However, many people are chronically stressed–every day of every week of every month. Which means their stress hormones are constantly high. It’s like constantly running on the battery saver mode on your phone – your body is doing its best to survive.
Women with PCOS are more likely to have high stress levels, which means they are at a higher risk of:
- Chronically high blood sugar, leading to insulin resistance
- Disruptions in how much stress hormone, (cortisol), and salivary amylase is made, which can cause weight gain (15)
- High levels of DHEA-S, which can get converted to testosterone and estrogen. These two hormones in excess can cause symptoms of PCOS (16)
- Lower fertility because the body does not want to reproduce when it is constantly dealing with high stress (17)
Learn more about how you can become resilient to stress HERE.
You have adrenal PCOS if you have high levels of DHEA-S, symptoms of PCOS, but do not have insulin resistance or are not recently coming off the pill, or have high inflammation.
Type 3 – Inflammatory PCOS
Inflammation is the body’s natural response to an injury, infection, or disease to promote healing. Inflammation in response to an injury is helpful and natural. However, it becomes harmful when it’s constantly on. With chronic inflammation, your immune system is pumping out white blood cells and chemical messengers 24/7. This might lead white blood cells to attack healthy tissue and organs and lead to autoimmune problems.
Chronic inflammation is linked to PCOS, Hashimoto’s, cancer, diabetes, cardiovascular disease, autoimmune diseases, and others (18).
You could have inflammatory PCOS if you don’t have insulin resistance, high androgens, or high DHEA-S, but have symptoms like:
- Body pain
- Chronic fatigue
- Depression, anxiety, or mood disorders
- Gut problems, like irritable bowel syndrome (IBS), small intestinal bacterial overgrowth (SIBO), or inflammatory bowel disease (IBD)
- Weight gain or weight loss
- Frequent infections or getting sick easily
If you don’t fit into any of the categories, you may have post hormonal birth control PCOS.
Type 4 – Post Hormonal Birth Control PCOS
Many hormonal birth control options contain progestins – a synthetic version of progesterone, which is not the same as natural progesterone.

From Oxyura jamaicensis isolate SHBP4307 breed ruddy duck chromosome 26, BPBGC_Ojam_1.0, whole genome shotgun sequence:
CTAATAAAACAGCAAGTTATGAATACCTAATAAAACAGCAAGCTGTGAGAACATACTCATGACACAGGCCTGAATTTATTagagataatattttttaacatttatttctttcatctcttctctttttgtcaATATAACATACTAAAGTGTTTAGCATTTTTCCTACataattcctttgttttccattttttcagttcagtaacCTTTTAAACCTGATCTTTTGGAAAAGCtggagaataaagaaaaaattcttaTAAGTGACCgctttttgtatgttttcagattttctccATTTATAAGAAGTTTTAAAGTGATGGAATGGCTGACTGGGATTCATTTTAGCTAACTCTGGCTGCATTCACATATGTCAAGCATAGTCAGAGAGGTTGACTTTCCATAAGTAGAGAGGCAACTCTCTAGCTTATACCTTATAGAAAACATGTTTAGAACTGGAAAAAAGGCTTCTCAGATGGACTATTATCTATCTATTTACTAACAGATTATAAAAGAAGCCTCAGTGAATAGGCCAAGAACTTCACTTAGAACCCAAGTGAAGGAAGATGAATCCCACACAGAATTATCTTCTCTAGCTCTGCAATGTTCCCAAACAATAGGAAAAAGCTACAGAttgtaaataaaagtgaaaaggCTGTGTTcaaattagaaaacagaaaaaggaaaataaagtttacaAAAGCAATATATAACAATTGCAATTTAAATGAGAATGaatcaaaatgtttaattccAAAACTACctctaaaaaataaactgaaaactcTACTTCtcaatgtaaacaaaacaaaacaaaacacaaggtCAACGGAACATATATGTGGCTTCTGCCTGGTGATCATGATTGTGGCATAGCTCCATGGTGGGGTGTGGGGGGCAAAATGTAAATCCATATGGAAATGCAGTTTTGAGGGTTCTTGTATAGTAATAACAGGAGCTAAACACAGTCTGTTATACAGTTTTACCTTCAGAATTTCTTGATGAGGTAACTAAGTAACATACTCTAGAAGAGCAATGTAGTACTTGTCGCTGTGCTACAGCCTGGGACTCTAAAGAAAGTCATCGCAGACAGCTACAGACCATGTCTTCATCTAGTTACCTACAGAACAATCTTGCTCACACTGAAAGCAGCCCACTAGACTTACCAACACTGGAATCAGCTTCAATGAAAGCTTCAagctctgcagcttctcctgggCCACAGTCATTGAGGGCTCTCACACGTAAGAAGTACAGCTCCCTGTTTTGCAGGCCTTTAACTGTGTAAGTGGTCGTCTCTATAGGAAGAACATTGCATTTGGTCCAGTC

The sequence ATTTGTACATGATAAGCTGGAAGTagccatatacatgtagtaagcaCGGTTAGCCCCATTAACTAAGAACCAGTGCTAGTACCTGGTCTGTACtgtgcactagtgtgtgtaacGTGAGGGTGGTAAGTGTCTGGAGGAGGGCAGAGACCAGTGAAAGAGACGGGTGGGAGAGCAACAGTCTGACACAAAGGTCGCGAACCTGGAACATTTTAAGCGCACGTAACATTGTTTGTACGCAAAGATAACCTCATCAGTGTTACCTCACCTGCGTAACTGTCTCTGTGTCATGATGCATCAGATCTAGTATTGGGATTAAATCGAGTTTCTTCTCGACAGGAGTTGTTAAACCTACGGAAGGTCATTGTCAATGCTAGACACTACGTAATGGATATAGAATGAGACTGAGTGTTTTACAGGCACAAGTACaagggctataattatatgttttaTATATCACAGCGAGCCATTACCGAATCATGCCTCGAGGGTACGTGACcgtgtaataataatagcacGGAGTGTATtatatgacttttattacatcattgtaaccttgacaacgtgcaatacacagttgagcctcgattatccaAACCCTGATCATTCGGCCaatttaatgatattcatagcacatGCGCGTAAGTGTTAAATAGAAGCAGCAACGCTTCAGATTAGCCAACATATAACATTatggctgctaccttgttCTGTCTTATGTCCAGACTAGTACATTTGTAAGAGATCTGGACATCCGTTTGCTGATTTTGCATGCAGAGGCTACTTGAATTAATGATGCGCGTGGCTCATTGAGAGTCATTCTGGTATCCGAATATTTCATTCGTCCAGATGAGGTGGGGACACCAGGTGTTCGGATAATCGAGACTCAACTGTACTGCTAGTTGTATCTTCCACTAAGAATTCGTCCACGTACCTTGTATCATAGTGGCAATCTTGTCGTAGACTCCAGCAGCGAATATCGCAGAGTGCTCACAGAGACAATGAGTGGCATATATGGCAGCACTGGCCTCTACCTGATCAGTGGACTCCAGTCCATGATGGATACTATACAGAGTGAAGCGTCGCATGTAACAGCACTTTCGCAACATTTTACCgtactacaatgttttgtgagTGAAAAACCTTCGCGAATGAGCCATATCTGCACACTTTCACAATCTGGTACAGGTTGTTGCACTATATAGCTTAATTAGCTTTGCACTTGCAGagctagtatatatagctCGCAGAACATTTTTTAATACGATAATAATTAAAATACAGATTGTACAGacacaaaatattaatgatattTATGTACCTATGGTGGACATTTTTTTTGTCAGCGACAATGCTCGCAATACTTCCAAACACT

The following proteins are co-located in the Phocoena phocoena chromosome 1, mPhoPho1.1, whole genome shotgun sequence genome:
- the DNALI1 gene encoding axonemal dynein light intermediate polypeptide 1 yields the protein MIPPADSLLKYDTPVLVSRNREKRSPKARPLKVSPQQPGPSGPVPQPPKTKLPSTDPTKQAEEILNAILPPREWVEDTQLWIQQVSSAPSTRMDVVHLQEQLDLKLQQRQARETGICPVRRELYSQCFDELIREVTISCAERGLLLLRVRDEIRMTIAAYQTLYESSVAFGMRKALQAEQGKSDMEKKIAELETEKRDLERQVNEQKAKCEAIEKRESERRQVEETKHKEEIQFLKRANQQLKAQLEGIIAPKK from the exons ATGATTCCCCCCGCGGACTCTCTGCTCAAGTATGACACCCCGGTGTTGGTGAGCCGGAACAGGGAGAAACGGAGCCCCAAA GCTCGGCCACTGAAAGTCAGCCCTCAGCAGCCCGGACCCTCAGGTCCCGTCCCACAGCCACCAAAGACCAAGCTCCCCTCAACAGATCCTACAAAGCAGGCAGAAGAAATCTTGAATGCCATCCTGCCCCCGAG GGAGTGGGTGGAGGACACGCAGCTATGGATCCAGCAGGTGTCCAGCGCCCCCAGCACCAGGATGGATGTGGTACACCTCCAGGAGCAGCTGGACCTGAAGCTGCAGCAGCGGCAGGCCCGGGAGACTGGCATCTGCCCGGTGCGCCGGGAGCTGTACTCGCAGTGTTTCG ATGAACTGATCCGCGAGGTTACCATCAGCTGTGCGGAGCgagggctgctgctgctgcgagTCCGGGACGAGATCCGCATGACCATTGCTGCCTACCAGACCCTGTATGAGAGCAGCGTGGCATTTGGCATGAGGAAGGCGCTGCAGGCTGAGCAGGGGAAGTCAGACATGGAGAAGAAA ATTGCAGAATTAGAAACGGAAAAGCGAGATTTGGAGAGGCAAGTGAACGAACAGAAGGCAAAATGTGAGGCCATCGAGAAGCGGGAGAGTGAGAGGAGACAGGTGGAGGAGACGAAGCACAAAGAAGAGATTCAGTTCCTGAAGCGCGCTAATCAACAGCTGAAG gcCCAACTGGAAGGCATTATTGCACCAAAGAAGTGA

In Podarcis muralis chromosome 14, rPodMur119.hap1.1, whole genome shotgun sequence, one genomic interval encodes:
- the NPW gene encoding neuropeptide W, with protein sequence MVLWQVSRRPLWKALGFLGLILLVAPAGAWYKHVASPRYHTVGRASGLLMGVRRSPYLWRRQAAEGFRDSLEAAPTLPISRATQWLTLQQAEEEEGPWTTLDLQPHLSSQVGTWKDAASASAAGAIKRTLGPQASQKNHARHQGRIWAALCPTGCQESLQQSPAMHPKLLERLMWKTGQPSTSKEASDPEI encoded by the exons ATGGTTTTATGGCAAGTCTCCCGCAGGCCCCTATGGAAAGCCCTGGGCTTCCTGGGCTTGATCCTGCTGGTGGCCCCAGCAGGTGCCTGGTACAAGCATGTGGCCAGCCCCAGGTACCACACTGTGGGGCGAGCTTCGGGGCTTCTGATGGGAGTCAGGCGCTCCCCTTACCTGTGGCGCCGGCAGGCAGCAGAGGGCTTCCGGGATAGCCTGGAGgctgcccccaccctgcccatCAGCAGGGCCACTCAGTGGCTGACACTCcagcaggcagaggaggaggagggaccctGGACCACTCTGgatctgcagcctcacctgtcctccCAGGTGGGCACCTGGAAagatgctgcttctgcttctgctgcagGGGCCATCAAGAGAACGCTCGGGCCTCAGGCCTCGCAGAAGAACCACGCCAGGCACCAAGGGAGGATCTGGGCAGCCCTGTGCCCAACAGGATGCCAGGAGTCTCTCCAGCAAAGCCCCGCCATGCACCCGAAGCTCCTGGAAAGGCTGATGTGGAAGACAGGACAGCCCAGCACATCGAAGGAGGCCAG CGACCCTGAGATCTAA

Most progestins used in birth control are derived from testosterone. This can cause a temporary rise in androgens when you come off of the pill.
You could have post-hormonal birth control PCOS if you:
- Fit the criteria for PCOS (high testosterone, irregular periods, or polycystic ovaries)
- Don’t have insulin resistance
- And your symptoms started when you discontinued birth control
If you got on birth control to manage your PCOS symptoms, you may have worsening symptoms when you come off of birth control. However, this doesn’t necessarily mean birth control is the only answer to managing PCOS.
In fact, most of the women with PCOS come to me because they don’t want to manage their PCOS with birth control. If you’re looking to manage PCOS without using birth control or would like to come off of birth control to manage your PCOS naturally, reach out. Book your free consultation right here.
There are 4 different types of PCOS – insulin resistant, adrenal or stress, inflammatory, and post-hormonal birth control. It’s also important to rule out hypothyroidism before getting a PCOS diagnosis. Taking the time to accurately identify your root cause (or causes) can help you take the right action for symptom management and relief.
If you’re ready to get the support you need to manage your PCOS, reach out to learn more about how I can help. Book your free consultation right here.